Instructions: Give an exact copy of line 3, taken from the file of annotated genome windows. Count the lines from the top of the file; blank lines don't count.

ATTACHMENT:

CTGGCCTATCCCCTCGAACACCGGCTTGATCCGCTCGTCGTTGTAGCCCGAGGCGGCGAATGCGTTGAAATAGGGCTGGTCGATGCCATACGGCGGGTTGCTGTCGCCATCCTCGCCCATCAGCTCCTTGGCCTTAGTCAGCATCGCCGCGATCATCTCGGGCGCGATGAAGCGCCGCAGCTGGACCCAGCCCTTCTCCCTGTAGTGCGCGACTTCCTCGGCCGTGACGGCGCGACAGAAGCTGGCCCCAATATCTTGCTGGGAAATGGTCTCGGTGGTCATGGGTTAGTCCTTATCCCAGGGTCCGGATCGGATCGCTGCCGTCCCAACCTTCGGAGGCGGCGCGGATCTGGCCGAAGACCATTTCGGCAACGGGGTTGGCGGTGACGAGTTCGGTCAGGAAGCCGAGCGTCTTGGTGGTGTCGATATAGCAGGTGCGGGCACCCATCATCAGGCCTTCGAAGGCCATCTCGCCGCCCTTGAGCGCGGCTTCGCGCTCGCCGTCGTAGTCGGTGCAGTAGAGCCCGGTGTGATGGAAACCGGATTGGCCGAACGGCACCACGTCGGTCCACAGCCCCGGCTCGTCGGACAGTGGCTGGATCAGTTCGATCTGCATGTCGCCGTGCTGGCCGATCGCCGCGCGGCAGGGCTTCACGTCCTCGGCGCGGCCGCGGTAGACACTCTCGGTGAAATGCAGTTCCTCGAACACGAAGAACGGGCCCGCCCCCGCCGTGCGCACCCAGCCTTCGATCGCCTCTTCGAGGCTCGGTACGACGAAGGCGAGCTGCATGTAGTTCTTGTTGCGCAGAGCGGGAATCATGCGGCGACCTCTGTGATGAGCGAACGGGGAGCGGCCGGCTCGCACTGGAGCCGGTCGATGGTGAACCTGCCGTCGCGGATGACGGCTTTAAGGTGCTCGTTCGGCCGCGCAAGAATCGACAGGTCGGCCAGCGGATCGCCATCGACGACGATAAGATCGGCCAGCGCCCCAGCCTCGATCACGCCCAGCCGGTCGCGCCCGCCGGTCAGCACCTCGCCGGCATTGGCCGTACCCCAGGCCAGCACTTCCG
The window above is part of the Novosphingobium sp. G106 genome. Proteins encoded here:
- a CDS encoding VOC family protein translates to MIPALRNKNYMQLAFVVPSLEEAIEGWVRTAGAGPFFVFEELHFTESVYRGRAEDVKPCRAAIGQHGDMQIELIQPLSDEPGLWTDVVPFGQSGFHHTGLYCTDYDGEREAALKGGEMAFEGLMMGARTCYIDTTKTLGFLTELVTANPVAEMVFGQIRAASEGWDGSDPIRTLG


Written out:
- a CDS encoding VOC family protein translates to MIPALRNKNYMQLAFVVPSLEEAIEGWVRTAGAGPFFVFEELHFTESVYRGRAEDVKPCRAAIGQHGDMQIELIQPLSDEPGLWTDVVPFGQSGFHHTGLYCTDYDGEREAALKGGEMAFEGLMMGARTCYIDTTKTLGFLTELVTANPVAEMVFGQIRAASEGWDGSDPIRTLG